A new report from Ontario-based Sandvine indicates Netflix video streaming content currently accounts for the single greatest source of peak downstream Internet traffic in the U.S. (recently reported as 29.7 percent, up from 21 percent last fall).
According to TechCrunch: “That puts Netflix above HTTP websites (18 percent), BitTorrent (11 percent), and YouTube (10 percent) as a source of downstream traffic during peak times in North America. (BitTorrent still accounts for half of all upstream traffic). As whole, ‘real-time entertainment’ (which is mostly video streaming, but also includes streaming music) accounted for 49 percent of downstream traffic in March 2011, versus 19 percent for P2P file sharing, and 17 percent for Web browsing.”
The Global Internet Phenomena Report: Spring 2011 from Sandvine also offers the following observations:
- Real-Time Entertainment traffic is continuing its journey to network dominance, particularly in North America, where it represents 49.2% of peak period fixed access traffic. If this rate of growth is sustained, Real-Time Entertainment will make up 55-60% of traffic by the end of the year.
- The continued growth of Real-Time Entertainment enables a seemingly contradictory conclusion: P2P Filesharing is here to stay, at least for the immediate future, as evidenced by the marginal drop in share from 19.2% of peak period traffic in Fall 2010 to 18.8% in Spring 2011.
- The composition of upstream traffic on Latin America’s mobile networks has changed dramatically since the previous study. P2P Filesharing has supplanted Real-Time Entertainment to become the largest consumer of upstream capacity, accounting for 46.4% of uploaded bytes.
- Europe’s networks reflect rapidly shifting user preferences. Levels of P2P Filesharing and Web Browsing traffic have changed dramatically since 2009, with no consistent trend appearing. Nevertheless, an important exception in this dynamic market is the Real-Time Entertainment category, which continues to grow steadily.
Related Bloomberg article: “Netflix Offers Streaming Movies on Google Android Phones” (5/12/11)
By Rob Scott
April 13, 2011
Computer scientist, technology pioneer and chief Internet evangelist at Google, Vint Cerf addresses the current state of innovation in the U.S. and what he sees as the necessary steps in moving forward.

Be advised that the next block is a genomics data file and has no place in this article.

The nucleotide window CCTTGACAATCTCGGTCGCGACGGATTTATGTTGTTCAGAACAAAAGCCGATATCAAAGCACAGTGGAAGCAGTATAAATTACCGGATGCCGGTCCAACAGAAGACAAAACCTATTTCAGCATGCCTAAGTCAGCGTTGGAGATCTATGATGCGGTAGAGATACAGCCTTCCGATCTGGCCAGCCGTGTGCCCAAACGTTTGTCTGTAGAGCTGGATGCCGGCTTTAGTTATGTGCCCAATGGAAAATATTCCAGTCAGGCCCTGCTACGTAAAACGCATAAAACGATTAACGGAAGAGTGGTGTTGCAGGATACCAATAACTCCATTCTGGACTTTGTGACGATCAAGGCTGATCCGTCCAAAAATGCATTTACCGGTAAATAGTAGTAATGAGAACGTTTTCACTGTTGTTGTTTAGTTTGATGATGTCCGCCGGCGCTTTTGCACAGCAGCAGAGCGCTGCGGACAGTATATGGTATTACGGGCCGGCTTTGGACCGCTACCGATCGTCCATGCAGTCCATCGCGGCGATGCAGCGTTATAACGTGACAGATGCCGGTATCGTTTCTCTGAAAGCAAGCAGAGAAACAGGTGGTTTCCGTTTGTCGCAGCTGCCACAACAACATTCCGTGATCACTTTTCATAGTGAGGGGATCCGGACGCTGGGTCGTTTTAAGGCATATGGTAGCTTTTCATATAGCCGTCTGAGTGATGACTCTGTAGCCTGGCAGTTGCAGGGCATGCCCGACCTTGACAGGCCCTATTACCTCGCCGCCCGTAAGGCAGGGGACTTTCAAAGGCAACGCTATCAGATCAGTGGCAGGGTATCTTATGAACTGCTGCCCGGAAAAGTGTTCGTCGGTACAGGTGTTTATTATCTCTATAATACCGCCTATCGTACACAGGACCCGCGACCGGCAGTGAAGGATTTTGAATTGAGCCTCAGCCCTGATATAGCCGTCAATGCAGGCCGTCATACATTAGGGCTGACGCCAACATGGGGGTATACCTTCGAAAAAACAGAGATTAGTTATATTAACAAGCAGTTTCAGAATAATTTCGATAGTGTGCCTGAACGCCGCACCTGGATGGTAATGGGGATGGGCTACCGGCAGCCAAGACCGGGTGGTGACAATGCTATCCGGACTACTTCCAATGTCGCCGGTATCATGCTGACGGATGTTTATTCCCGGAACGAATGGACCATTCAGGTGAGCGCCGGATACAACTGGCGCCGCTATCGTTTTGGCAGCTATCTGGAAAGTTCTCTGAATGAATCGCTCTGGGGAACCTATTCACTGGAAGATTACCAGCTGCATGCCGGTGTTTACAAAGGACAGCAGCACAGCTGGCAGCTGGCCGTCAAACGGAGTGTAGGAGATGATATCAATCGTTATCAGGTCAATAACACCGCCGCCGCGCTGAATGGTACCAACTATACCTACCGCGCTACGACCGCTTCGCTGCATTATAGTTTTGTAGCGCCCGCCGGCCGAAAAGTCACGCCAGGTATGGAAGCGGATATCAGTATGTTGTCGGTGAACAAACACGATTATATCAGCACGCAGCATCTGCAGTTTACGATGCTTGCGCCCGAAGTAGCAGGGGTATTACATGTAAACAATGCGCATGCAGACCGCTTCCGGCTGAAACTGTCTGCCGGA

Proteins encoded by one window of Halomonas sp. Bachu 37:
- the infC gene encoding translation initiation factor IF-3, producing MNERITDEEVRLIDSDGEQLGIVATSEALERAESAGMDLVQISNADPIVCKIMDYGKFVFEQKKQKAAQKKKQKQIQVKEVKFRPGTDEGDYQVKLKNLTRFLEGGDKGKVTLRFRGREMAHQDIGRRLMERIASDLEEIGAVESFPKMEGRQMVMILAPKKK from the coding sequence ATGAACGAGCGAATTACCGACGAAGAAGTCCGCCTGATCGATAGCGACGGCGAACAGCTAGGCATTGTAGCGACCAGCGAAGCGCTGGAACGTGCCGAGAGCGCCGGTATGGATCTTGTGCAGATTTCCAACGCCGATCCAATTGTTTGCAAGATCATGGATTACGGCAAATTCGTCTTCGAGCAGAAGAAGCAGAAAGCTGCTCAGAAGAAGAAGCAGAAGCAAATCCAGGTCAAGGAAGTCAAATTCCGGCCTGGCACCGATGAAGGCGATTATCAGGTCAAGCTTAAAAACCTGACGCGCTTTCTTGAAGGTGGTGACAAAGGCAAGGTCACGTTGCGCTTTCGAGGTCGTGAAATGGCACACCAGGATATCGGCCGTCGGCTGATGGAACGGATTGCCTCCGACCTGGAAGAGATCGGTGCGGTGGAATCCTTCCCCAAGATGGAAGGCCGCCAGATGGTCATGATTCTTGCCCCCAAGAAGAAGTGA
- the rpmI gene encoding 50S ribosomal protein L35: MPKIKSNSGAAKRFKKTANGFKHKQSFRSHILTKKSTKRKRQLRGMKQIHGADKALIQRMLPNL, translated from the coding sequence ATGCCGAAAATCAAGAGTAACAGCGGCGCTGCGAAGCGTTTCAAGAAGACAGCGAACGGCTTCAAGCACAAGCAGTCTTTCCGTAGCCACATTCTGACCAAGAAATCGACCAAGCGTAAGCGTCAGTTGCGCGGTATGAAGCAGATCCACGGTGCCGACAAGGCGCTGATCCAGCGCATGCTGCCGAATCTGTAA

Cerf suggests our educational programs are deteriorating and that our culture places more emphasis on entertainment and sports figures than it does on scientists and engineers. To foster innovation, he sees a need to revitalize our K-12 educational system, create national recognition for scientific achievement, and devise an effective plan for attracting the best talent from abroad.
In his essay published in The Wall Street Journal this week, the Internet pioneer cites Japan, Spain, Norway and Sweden as examples of nations that “shine a much brighter national spotlight on international science and technology breakthroughs.”
In addition to a new national spotlight, Cerf promotes a hands-on educational approach that focuses on search and discovery rather than memorization of facts. He calls for increased interaction with groups such as the FIRST robotics program and Google’s Global Science Fair. According to Cerf: “By elevating interest in math and science, we will foster the innovation and ingenuity that will move this nation forward into a better future.”
By Rob Scott
April 5, 2011
Internet law columnist Michael Geist, writing for the Toronto Star, comments on a new global study on piracy backed by Canada’s International Development Research Centre that suggests “piracy is chiefly a product of a market failure, not a legal one.”
The media piracy study — in an effort to analyze infringements regarding music, movies, and software — was launched five years ago by the Social Science Research Council. Institutions in South Africa, Russia, Brazil, Mexico, Bolivia, and India were identified to better understand the international media market and related piracy issues. The resulting 440-page report is the most thorough analysis of media piracy to date.
The report sets the record straight on several popular piracy myths. For example, it states there are no links between piracy and organized crime, there is no evidence indicating that anti-piracy education programs have any impact on consumer behavior, and tougher legal penalties do not necessarily provide a deterrent to piracy.
The report also suggests that piracy is primarily a result of market failure, not legal failure. Geist writes: “In many developing countries, there are few meaningful legal distribution channels for media products. The report notes ‘the pirate market cannot be said to compete with legal sales or generate losses for industry. At the low end of the socioeconomic ladder where such distribution gaps are common, piracy often simply is the market.’”